At 99, fight against ambulance summons

Read more below

  • Published 6.04.13

New Delhi, April 5: A former Union minister almost a 100 years old has moved the Supreme Court challenging the order of a CBI special judge to attend court proceedings in an ambulance in an accommodation allotment case.

In her plea to the apex court, Sheila Kaul said she was incapable of giving rational answers because of her advancing age and ailments. The 1996 case relates to allotment of government accommodation, when Kaul was a minister in the then P.V. Narasimha Rao government.

Kaul, who is now 99, has complained that the special CBI judge passed the order despite a medical board of the All India Institute of Medical Sciences giving a report on April 27, 2012, that she had an “impaired” understanding of day-to-day events.

But the special CBI judge, according to Kaul’s plea, held that she was capable of understanding questions put to her and giving appropriate answers. In an order on May 9, 2012, the judge asked Kaul to appear on the next date of hearing in court in an ambulance to answer the charges to be framed against her.

Aggrieved by the special judge’s order, Kaul moved Delhi High Court which on February 20, 2013, dismissed her plea, following which she filed the appeal in the apex court.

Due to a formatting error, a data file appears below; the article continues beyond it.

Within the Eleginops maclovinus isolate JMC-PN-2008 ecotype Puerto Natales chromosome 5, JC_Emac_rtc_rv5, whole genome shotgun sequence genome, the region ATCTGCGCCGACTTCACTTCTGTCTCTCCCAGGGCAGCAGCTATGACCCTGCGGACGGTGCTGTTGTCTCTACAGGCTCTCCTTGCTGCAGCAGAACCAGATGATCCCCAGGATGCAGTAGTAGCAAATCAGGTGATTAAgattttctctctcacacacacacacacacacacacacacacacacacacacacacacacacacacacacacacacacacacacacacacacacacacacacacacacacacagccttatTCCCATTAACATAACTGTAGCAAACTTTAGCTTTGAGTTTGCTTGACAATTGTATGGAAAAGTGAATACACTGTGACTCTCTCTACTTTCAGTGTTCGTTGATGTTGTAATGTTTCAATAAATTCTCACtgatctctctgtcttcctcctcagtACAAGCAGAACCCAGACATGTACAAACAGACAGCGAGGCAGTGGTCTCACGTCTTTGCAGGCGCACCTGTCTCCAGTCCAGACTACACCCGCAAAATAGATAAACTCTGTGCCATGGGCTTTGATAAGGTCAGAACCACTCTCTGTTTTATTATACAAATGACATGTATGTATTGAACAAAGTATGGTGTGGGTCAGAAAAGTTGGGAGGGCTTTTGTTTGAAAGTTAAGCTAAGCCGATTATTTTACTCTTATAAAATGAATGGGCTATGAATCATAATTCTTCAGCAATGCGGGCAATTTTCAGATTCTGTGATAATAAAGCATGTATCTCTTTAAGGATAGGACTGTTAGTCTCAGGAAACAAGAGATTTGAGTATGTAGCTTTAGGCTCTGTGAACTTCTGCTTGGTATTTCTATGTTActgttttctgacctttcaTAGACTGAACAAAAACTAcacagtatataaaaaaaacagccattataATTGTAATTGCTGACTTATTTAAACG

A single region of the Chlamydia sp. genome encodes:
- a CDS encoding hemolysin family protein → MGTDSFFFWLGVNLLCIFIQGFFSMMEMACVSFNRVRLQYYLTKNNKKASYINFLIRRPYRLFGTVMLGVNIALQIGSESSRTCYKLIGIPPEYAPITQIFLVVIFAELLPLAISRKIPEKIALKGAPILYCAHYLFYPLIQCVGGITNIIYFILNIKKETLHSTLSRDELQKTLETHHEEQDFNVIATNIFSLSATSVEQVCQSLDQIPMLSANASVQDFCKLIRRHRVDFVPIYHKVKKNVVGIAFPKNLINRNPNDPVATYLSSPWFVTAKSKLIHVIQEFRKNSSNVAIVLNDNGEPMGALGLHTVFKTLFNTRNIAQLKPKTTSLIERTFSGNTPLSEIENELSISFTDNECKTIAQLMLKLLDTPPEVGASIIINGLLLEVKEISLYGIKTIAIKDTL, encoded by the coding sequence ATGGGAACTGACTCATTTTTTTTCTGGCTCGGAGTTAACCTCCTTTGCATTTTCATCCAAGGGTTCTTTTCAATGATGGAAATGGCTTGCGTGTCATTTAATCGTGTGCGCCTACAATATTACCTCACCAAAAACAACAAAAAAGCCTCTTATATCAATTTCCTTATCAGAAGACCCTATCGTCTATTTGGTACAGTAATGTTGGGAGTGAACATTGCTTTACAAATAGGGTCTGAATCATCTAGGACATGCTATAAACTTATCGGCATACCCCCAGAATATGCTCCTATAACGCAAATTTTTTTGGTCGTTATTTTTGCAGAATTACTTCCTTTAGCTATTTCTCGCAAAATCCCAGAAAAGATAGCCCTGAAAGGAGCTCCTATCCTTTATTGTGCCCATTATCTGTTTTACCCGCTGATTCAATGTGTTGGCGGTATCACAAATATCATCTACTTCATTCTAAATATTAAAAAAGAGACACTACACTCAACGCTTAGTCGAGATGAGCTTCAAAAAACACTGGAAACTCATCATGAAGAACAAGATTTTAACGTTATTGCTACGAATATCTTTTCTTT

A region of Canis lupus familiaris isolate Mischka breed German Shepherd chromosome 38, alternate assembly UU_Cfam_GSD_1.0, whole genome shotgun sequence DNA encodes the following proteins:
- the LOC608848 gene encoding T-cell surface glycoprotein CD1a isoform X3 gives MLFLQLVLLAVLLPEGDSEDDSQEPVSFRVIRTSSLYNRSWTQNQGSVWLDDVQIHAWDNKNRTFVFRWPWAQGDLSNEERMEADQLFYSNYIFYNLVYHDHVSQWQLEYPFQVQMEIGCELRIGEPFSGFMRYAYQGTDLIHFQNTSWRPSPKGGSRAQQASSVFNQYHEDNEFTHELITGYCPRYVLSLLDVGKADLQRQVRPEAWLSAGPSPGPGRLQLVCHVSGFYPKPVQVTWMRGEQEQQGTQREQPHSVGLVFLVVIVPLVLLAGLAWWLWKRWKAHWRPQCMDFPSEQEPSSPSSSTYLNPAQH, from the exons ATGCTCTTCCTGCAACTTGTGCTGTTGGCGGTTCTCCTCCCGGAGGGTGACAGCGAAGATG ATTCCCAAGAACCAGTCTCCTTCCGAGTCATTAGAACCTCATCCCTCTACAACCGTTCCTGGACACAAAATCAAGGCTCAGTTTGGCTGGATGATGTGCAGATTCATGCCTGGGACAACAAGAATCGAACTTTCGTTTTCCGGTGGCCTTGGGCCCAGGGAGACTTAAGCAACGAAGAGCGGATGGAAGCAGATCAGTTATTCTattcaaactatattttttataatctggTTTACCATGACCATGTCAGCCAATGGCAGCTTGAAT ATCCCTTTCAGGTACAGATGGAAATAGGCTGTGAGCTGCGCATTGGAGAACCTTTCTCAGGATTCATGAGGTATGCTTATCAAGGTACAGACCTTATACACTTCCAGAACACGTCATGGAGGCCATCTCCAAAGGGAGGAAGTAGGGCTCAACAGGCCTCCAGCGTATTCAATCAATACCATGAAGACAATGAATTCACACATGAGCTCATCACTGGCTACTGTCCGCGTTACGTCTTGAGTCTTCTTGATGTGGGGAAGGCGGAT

The former minister said both the CBI judge and the high court had failed to consider that the orders passed by them were contrary to Section 329 of the CrPC. This section provides for delay of further proceedings in a case if the accused is of unsound mind and consequently incapable of making his/her defence.

Kaul contended that the two courts did not refer to Section 329 of the CrPC in their judgments as was required and so they were liable to be quashed.

In 1996, the Supreme Court ordered the CBI to probe the alleged illegal allotments of government accommodation. The allotments were made between 1992 and 1995.

The CBI chargesheet alleged that Kaul and two of her personal staff members, Rajan S. Lala and R.K. Sharma, directly accepted applications from employees seeking government accommodation for monetary benefits. The minister would then pass allotment orders ignoring objections raised by the director, estate.